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With 61 recorded eruptions since 1983, Hawaii’s Mount Kīlauea may hold answers to one of humankind’s most pressing problems — global warming. Research Assistant Mark Spychala (center in the photo above) and University of Houston atmospheric scientists Alex Kotsakis (left) and James Flynn (right) spent a week traversing the volcano in February, gathering data that could help scientists solve this existential mystery.

When Kīlauea and similar volcanoes erupt, the sulfur dioxide they emit cools the atmosphere and temporarily reduces global temperatures by as much as 1 degree — a statistically significant amount, says Spychala. This cooling effect could potentially be leveraged by geoengineering projects to stop or slow the current global warming from elevated levels of carbon dioxide. But first, scientists need to fully understand the phenomenon.

Enter Spychala, Flynn and Kotsakis, along with School of Natural Sciences Dean Gary Morris, who are part of a five-year, $255,000 Universities Space Research Association grant. Morris has been measuring ozone and sulfur dioxide emissions in the atmosphere for about two decades using weather balloons. He has historically relied on a two-instrument system to measure ozone and sulfur dioxide. It’s a simple and successful method, says Spychala, but to meet the desired sensitivity for sulfur dioxide measurements in the lower stratosphere, they needed to improve the approach. Their innovation is now able to achieve the desired sensitivity for sulfur dioxide with a single instrument.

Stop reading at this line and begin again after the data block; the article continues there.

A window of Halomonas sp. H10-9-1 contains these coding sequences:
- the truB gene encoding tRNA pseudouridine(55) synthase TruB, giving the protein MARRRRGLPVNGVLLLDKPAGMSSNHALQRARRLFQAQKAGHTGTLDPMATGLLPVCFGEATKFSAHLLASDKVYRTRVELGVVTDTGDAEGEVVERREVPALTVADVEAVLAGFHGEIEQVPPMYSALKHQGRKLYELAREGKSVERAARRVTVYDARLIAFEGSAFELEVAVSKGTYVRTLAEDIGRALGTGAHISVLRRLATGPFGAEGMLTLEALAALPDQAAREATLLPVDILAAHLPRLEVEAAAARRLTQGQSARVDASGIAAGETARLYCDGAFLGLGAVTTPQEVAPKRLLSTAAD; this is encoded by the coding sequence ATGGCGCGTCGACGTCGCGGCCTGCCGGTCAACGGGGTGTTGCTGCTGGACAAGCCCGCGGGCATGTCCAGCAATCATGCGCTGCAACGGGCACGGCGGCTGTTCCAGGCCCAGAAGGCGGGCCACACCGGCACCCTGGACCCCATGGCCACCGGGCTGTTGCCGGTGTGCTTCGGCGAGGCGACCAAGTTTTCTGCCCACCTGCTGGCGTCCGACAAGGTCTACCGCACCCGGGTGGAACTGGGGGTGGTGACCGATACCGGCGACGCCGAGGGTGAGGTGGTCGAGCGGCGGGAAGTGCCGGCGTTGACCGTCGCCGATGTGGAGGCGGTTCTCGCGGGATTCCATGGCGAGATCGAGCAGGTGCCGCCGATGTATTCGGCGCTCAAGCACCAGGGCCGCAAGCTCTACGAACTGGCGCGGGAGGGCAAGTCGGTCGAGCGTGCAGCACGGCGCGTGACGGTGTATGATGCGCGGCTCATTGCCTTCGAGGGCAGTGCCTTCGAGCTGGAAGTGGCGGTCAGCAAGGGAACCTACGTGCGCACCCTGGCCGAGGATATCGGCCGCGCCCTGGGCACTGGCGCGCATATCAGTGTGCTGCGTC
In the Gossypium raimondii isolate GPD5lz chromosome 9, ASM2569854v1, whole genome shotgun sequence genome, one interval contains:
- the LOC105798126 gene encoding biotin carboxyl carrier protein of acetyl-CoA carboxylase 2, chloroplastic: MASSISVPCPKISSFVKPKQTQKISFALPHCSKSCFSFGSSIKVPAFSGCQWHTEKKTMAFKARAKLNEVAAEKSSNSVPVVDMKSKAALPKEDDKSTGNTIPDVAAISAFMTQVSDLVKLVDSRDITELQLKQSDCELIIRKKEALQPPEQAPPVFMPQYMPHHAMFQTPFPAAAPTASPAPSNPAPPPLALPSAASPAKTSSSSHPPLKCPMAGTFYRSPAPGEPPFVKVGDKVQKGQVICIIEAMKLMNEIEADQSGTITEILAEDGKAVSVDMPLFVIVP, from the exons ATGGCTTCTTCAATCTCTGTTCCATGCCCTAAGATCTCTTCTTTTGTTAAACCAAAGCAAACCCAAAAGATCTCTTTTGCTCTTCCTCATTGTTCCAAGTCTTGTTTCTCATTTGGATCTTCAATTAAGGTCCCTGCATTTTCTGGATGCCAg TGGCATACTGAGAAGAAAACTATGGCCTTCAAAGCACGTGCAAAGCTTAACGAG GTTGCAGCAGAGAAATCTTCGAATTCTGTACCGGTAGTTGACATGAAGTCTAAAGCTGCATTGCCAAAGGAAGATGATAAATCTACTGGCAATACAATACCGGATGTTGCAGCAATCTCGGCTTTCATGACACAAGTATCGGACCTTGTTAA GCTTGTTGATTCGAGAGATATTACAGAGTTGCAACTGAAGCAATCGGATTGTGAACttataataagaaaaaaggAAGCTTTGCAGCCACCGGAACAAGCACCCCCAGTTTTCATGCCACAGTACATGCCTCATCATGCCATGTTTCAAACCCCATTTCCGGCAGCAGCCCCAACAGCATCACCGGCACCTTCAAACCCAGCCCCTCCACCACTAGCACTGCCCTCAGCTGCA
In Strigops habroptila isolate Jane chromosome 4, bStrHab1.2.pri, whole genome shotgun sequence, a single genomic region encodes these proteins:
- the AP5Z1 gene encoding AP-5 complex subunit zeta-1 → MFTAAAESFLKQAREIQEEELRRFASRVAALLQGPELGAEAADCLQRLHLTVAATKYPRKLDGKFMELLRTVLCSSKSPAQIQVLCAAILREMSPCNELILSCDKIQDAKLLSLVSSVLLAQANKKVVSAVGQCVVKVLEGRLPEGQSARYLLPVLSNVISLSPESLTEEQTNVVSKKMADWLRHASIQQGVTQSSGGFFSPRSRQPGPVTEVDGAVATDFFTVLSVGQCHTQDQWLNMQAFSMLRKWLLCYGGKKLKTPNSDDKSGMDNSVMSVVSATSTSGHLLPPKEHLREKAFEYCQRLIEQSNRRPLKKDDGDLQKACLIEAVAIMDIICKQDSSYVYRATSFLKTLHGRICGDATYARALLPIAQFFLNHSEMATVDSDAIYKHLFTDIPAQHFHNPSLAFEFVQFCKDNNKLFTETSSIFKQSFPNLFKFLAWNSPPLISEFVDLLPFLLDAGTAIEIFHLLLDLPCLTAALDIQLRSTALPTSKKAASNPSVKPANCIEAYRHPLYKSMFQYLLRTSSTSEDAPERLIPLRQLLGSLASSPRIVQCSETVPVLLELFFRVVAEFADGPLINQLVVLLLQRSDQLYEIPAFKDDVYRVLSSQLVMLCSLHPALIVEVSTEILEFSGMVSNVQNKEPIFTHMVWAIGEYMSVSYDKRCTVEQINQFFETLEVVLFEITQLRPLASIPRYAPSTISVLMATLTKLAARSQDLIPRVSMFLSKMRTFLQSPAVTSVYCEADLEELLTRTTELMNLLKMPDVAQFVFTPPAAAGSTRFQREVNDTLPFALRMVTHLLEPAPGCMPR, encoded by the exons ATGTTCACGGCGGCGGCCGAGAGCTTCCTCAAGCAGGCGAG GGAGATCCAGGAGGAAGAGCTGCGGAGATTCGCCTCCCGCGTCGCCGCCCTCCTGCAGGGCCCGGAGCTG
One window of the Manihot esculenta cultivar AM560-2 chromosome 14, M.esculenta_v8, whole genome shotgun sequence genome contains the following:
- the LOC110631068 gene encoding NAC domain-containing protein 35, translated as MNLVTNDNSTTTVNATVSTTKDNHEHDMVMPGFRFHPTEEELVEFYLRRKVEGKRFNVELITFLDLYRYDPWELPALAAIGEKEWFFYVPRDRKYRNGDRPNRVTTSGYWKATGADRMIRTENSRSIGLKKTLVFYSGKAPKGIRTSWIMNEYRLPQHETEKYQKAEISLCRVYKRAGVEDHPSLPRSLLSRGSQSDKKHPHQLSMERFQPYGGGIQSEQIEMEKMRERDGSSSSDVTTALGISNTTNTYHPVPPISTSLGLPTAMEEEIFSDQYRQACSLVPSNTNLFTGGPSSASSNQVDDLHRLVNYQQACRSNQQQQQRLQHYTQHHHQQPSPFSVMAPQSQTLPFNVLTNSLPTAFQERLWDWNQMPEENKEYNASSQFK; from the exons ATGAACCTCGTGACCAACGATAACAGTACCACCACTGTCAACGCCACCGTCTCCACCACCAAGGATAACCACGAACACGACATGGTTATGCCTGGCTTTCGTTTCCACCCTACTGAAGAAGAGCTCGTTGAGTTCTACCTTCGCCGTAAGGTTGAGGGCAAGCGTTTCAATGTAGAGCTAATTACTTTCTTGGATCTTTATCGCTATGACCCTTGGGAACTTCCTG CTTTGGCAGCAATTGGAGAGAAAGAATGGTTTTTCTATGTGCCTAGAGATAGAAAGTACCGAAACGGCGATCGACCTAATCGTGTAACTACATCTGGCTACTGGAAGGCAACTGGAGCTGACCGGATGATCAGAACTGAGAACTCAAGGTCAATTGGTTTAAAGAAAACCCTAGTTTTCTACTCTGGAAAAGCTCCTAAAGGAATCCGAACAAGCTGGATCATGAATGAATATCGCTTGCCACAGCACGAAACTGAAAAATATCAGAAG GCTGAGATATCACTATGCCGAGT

Over eight days, Spychala, Flynn and Kotsakis launched two balloons and three tethered blimps that measured 10 atmospheric parameters. They consulted with Morris in real-time from his hilltop office and compared their data with readings from other monitoring systems deployed near Kīlauea, including those run by NASA’s Jet Propulsion Laboratory, the University of Costa Rica and the Royal Netherlands Meteorological Institute. After some on-the-spot recalculations to account for elevation and density changes, Spychala, Flynn and Kotsakis found what they were looking for — spot-on data from the experimental single-instrument technology.

Though students didn’t take part in the Hawaii tests, Morris and Spychala rely on their undergraduates to launch balloons and gather measurements across Texas. Each semester, up to 15 students learn the process, including calibrating the instruments, flying the balloons safety and processing the data. They assist with launches on campus and across Texas. While there aren’t any active volcanoes in Texas, the balloon data provides valuable climate change information that helps scientists reassess the impact of global warming — and the speed with which geoengineering strategies like harnessing sulfur dioxide from volcanoes might need to progress.

“Weather balloons are a wonderfully old-school, relatively inexpensive and amazingly effective tool,” says Spychala. Scientists don’t have to put drones, planes or pilots at risk to gather data, especially during a large-scale volcanic eruption. “Other than calibrating the sensor and running a trajectory projection, you just let a balloon go, wish it well and watch the data come back.”

By Stacia Hernstrom MLA ’05